This paper argues that the 'traditional conception of moral responsibility' authorizes and supports denials of white complicity. First, what is meant by the 'traditional conception of moral responsibility' is delineated and the enabling and disenabling characteristics of this view are highlighted. Then, three seemingly good, antiracist discourses that white students often engage in are discussed - the discourse of colour-blindness, the discourse of meritocracy and the discourse of individual choice - and analysed to show how they are all grounded in the 'traditional conception of moral responsibility'. The limitations of these discourses are drawn and how these discourses work to conceal white complicity is established. Finally, implications for social justice education are discussed.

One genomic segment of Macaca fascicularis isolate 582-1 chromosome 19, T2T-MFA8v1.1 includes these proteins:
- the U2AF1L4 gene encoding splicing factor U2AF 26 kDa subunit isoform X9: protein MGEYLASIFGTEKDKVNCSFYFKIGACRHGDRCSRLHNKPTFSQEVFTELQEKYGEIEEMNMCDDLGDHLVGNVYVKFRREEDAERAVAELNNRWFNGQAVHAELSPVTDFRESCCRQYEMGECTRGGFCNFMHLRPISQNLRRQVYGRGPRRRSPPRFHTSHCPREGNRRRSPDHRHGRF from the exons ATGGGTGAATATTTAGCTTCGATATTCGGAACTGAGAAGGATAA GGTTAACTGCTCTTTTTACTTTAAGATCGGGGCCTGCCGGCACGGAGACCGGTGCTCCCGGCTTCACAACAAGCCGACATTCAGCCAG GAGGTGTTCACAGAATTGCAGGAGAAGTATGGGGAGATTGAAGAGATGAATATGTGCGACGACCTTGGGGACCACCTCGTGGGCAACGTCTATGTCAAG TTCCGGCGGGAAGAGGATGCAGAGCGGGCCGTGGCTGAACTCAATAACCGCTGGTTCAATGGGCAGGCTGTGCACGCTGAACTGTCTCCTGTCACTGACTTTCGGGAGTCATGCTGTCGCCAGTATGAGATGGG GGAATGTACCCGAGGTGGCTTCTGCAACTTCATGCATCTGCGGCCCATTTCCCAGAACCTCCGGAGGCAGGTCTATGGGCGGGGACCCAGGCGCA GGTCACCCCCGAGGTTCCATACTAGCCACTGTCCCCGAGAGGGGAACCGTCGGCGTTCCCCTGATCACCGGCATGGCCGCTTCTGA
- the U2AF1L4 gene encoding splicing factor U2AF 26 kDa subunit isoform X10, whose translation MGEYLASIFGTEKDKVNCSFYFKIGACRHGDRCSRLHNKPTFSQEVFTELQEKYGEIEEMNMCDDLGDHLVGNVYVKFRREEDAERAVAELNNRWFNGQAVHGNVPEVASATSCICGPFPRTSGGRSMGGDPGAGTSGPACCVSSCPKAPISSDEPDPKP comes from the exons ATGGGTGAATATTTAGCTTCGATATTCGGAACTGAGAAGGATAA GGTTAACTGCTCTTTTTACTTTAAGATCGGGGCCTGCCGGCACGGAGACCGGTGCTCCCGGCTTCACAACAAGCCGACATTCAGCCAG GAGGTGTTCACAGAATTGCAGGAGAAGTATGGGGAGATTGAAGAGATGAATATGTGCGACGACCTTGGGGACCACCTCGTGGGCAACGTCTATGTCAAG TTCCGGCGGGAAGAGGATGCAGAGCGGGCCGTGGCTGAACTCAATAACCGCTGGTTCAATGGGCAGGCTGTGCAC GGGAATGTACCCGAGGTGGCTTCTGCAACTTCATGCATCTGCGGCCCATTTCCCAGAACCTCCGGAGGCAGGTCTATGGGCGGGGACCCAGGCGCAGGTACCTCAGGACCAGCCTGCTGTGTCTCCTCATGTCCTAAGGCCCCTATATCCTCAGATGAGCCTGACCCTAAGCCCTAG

ASJC Scopus subject areas
- Religious studies